Quote in Context
O, beware, my lord, of jealousy;
It is the green-eyed monster which doth mock
The meat it feeds on.
Othello (3.3), Iago
We are all familiar with the above quote, as it is one of Shakespeare's most famous. But what exactly is the green-eyed monster? It seems every editor has a different take on this passage, with many trying to make the lines work around the concept of green as sickly. Some editors have even changed mock to make in order to fit their annotations - Hanmer and Hudson being the most famous. Others have listed off surprising candidates for the monster, including a dragonfly and an ape. It all becomes a bit silly and would no doubt give Shakespeare himself a good chuckle.
It seems very simply that Shakespeare was imagining a cat (known for its giant green eyes), delighting in tormenting (mocking) its victim (meat) before devouring it. What a vivid picture this interpretation gives us of jealousy, tormenting the mind of the jealous man with a barrage of suspicions before it consumes him completely. A similar vision was in the poet's mind when he constructed The Rape of Lucrece:
Yet, foul night-waking cat, he doth but dally,
While in his hold-fast foot the weak mouse panteth:
Her sad behavior feeds his vulture folly. (254-256)
Many of Shakespeare's plays have fallen in and out of favour throughout the centuries, but Othello has remained one of his most popular. One performance of Othello, produced in 1660, starred an actress by the name of Margaret Hughes in the role of Desdemona. This production is of particular importance because it marked the first time a woman was accepted on the English stage. Before this, all the characters, whether male or female, were played exclusively by men. Read on...
Shakespeare acquired substantial wealth thanks to his acting and writing abilities, and his shares in London theatres. The going rate was £10 per play at the turn of the sixteenth century. So how much money did Shakespeare make? Read on...
The famous Victorian era poet Algernon Charles Swinburne declared Cymbeline to be "the play of plays." "Here," he writes, "is depth enough with height enough of tragic beauty and passion, terror and love and pity, to approve the presence of the most tragic Master's hand... and subtlety enough of sweet and bitter truth to attest the passage of the mightiest and wisest scholar or teacher in the school of human spirit." (A Study of Shakespeare)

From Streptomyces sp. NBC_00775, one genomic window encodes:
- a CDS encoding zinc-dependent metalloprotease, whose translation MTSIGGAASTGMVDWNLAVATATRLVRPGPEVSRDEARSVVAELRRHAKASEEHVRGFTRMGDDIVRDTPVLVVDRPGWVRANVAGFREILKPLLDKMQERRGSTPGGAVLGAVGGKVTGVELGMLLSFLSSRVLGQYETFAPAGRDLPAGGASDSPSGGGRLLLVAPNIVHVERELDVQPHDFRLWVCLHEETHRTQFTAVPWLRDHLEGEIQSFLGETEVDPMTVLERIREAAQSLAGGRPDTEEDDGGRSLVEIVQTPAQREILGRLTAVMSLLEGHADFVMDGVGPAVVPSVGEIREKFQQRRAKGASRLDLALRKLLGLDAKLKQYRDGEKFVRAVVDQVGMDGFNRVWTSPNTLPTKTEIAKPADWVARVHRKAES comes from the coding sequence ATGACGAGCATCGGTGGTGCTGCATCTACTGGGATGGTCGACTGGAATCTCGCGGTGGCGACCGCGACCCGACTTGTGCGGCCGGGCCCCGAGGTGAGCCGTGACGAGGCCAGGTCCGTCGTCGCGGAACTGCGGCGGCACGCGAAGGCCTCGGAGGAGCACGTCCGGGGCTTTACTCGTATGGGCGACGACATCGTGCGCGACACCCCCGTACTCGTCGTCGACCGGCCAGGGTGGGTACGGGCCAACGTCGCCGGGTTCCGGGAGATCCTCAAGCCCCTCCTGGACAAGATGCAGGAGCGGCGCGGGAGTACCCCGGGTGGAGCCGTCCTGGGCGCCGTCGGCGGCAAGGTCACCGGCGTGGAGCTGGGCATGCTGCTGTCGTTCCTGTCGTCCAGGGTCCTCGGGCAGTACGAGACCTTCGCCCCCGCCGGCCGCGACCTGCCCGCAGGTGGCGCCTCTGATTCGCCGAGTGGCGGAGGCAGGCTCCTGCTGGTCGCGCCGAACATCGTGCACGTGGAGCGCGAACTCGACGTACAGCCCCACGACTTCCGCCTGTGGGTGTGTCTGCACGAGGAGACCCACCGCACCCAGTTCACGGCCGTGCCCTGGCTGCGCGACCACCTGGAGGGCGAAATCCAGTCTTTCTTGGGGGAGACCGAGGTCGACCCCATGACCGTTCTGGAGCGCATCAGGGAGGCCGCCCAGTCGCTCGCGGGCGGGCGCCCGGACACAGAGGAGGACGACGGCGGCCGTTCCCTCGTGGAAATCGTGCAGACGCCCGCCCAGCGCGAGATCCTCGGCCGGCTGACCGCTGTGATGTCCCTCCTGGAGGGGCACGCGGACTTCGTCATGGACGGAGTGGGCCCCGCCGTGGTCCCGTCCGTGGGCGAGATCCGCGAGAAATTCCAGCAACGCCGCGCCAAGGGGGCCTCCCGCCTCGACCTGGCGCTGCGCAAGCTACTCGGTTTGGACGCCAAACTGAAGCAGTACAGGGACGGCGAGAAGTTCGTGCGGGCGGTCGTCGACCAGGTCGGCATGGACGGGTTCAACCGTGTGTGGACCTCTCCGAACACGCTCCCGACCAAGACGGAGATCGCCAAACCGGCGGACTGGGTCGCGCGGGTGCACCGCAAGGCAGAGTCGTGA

Director Michael Almereyda and Ethan Hawke are teaming up to bring us a modern-day film adaptation of Shakespeare's masterpiece, Cymbeline. Hawke will play the mischief-loving villain, Iachimo. Please click here to read more and view the trailer.
Twenty-four of Shakespeare's sonnets are addressed to a woman. We have little information about this woman, except for a description the poet gives of her over the course of the poems. Shakespeare describes her as 'a woman color'd ill', with black eyes and coarse black hair. Thus, she has come to be known as the "dark lady." Find out...
Known to the Elizabethans as ague, Malaria was a common malady spread by the mosquitoes in the marshy Thames. The swampy theatre district of Southwark was always at risk. King James I had it; so too did Shakespeare’s friend, Michael Drayton. Read on...
Shakespeare's Treatment of Jealousy
"[In Othello] the task lay before the Poet to exhibit the passions of jealousy to that extent in which the lover can be thought capable of destroying the object of his love.
We think a man of inflamed sensibility, of heated blood, of the most violent irritability, especially capable of such a deed; and even him only in the frenzy of intoxication, in the sudden incentive of opportunity, in the feverish excitement of a fit of rage. But such a deed would never be a subject for art; such a man, acting in an irresponsible condition, would never win our sympathy for his tragic fate. But could it be conceivable that such a deed could ever be committed by a man of fixed character and steadfast disposition, who, indeed, before the act had captivated our interest? in whom this passion, one of the lowest which actuate a man, could appear so ennobled that he, even in spite of and after such a deed, could engage our sympathy, ay, even excite our pity? It would appear improbable. And yet the Poet, in Othello, has made such a man commit such a deed; or, rather, he has made it even there be committed by a man who united two natures, calmness with ardour, rashness with circumspection, the traits which make the murder possible, and those which allow us to admire and pity the murderer." (G. G. Gervinus. Shakespeare)